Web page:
Brazilian President Michel Temer on Monday will reveal details of his plan to overhaul the country’s retirement benefits system, according to Reuters.
The plan, which is likely to be controversial among citizens and lawmakers, calls for raising the retirement age, higher contributions from workers, and lower benefits.
The pension reform, which had been promised by Temer since he became president in May, faces fierce opposition from powerful labor and civil servant unions that threaten to organize street demonstrations to block the changes.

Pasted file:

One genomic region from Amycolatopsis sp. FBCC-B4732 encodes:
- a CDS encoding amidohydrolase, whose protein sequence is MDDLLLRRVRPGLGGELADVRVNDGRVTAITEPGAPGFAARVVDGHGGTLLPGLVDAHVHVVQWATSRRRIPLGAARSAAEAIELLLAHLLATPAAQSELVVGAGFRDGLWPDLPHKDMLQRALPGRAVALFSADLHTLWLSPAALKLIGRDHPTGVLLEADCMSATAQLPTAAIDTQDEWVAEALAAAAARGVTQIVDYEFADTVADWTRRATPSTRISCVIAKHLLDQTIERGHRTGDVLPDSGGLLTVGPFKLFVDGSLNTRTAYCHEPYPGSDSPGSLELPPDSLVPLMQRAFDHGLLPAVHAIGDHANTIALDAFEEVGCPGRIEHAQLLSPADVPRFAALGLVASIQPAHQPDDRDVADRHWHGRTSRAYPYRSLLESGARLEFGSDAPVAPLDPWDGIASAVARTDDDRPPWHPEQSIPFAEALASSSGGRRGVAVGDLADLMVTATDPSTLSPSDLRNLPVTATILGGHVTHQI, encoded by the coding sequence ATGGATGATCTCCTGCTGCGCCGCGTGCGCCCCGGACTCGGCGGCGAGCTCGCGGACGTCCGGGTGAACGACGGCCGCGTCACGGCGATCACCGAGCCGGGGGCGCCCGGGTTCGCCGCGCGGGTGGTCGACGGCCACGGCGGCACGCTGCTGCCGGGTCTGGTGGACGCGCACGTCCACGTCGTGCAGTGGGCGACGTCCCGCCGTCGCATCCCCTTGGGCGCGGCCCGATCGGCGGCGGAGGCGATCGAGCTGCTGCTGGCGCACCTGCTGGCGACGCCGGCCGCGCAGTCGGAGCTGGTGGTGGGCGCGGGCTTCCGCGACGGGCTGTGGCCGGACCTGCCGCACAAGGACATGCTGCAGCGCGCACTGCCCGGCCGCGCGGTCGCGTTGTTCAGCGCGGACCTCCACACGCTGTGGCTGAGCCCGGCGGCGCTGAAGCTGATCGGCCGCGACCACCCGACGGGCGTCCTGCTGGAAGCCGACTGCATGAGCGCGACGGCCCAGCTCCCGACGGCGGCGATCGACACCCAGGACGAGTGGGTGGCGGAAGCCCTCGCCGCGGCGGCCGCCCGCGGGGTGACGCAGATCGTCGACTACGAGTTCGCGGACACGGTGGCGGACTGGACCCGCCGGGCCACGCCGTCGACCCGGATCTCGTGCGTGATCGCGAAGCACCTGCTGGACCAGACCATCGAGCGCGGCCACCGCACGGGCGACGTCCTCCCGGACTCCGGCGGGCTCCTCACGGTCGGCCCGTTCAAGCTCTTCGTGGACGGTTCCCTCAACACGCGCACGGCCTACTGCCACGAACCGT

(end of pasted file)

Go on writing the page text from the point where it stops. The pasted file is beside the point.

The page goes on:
Despite such threats, the government plans to send the reform plan on Tuesday to Congress where is expected to face a heated debate that could last several months.
“It will face a lot of resistance, but I believe Congress is well aware of the fiscal dilemma and social security is at the heart of the problem,” said deputy Reinhold Stephanes, a former pensions minister who may have the task of reporting to the lower house on the reform plan.
“We have to be in line with the pension standards of the rest of the world by having a minimum age of retirement of 65 years of age,” he told Reuters.
Expenditures from social security make up about 40 percent of the government’s primary spending, or spending before debt payments. It is considered the main threat to the country’s finances in the future.